After release of 2019 National Veteran Suicide Prevention Annual Report, AMVETS Calls for Further Accountability from both Congress and the Department of Veterans Affairs.
Contact: Miles Migliara
National Communications Manager
AMVETS (American Veterans)
WASHINGTON D.C. – AMVETS leadership expresses thoughts of continued alarm, but not shock, after reviewing the latest VA Suicide Prevention Annual Report was made public last week. While there were many statistics of notable mention found in the report, the following are key findings that foremost captured AMVETS’ attention:
“Part of this disappointing report falls on our Congressional leadership,” said AMVETS National Executive Director Joe Chenelly. “They have the ability to get major, meaningful legislation passed into law, and they haven’t. Further, while Congress prioritized suicide earlier in the year as record numbers of veterans commit suicide in VA parking lots, the issue has waned in Congress’s attention span. Unfortunately, we have to hope that this will serve as a wake-up call.”
“As we’ve stated many times before, we must confront an uncomfortable and deeply troubling truth: our Nation’s current efforts and approaches to suicide prevention and mental health are not working,” said AMVETS National Commander Jan Brown. “I’m deeply troubled that fellow women veterans are more than 2 times likely to take their lives compared to civilian women. It all comes full circle. If we hold Congress accountable for addressing this and working with VSOs and VA to implement programs and legislation, Congress can then hold VA accountable for properly implementing those programs and abiding by said legislation. In turn, VA can hold VSOs accountable to seeing that our members and supporters are aware of programs and resources provided by VA.”
In August, AMVETS issued a call to action, asking Congress, who had just returned from recess, to hit the ground running by prioritizing veteran suicide and mental health. In April, AMVETS commended the chairman of the House Committee on Veterans Affairs for ordering a long overdue hearing to address the veterans’ mental health crisis and a string of suicides recently committed at veterans’ hospitals. No such hearing has taken place since. In March, AMVETS expressed dismay regarding the “2018 Annual Report: VA Mental Health Program and Suicide Prevention Services Independent Evaluation” required by the Clay Hunt SAV Act. The report provided scant evidence of improvements to veterans lives despite tens of billions of dollars being spent over the past decade, and a generally unaffected rate of suicide.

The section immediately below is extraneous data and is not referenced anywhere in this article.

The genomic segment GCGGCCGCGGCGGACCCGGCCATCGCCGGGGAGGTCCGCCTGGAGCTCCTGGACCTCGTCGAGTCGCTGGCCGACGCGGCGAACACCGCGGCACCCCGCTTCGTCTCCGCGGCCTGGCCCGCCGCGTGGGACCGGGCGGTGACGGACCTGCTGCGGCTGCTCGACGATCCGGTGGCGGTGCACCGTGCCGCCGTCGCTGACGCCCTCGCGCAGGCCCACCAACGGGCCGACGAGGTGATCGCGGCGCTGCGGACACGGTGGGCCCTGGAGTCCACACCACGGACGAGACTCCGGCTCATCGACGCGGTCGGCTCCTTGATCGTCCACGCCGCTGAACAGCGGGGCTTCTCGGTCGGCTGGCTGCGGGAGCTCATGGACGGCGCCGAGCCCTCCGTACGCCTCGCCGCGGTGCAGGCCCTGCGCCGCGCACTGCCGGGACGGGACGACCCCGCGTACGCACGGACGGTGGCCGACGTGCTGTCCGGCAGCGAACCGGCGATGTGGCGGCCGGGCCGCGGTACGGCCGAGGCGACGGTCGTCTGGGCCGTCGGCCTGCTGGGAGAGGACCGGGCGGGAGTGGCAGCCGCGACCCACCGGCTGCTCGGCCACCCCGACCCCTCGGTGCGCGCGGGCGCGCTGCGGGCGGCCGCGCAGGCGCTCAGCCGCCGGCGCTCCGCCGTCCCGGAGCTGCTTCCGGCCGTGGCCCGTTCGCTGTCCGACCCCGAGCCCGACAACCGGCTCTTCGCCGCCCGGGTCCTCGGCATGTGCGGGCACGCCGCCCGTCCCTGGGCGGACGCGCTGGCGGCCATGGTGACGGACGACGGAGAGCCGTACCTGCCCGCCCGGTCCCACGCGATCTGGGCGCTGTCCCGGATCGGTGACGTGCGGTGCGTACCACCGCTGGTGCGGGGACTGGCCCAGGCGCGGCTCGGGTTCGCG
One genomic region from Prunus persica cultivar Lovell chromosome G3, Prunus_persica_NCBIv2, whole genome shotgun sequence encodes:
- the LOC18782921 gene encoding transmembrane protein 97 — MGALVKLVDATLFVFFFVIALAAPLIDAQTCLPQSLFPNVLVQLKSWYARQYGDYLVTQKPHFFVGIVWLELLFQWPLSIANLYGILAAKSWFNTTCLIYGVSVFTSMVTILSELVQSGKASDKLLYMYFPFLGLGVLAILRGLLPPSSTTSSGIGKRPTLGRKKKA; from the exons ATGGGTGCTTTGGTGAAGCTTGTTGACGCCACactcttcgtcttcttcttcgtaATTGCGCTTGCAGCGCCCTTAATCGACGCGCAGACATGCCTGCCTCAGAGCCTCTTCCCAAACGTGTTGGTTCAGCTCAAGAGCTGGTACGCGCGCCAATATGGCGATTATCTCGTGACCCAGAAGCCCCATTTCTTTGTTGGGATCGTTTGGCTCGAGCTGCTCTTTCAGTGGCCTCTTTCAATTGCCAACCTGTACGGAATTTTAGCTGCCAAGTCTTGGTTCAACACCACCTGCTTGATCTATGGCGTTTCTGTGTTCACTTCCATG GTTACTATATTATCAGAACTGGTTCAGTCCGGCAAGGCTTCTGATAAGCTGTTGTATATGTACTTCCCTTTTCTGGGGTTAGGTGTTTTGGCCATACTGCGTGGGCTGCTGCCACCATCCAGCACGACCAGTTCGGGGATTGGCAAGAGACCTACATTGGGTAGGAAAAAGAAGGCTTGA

In short, AMVETS has called for action, Congress has ignored, and as a result, VA mental health efforts are failing veterans. AMVETS must continue to urge the previously-promised hearing on veteran mental health be scheduled and conducted. We continue to call for proper VA representation at these hearings.
AMVETS continues to treat this crisis with the national importance it deserves with the inclusion of this issue in our upcoming demonstration ride set for Memorial Day week. The previous ride was touted as the largest pro-veteran motorcycle protest worldwide. AMVETS aims to upholding that reputation in an effort to garner much-needed national attention around the veteran suicide crisis.
“Congress can move the needle on this today by working to pass H.R. 3495, the Improve Well-Being for Veterans Act,” said Chief Advocacy Officer Sherman Gillums. Jr. “There’s no shortage of advocacy when it comes to veteran suicide. But there is a shortage of coordination that closes gaps. This bill will provide financial assistance to community providers who are making an impact across the Nation, and is supportive of the President’s Executive Order, which directs ‘to reduce the veteran suicide rate, the Federal Government must work side-by-side with partners from State, local, territorial, and tribal governments — as well as private and non-profit entities — to provide our veterans with the services they need.’”
“Congress must also address a plethora of other veteran mental health bills, resolution, or amendments that currently sit in legislative limbo. One thing is certain: time is of the essence. AMVETS and organizations that share our goals can’t do it alone; Congress has got to do its part.”
AMVETS, which is also known as American Veterans, is the most inclusive Congressionally-chartered veterans service organization open to representing the interests of 20 million veterans and their families. We are veterans serving veterans since 1944.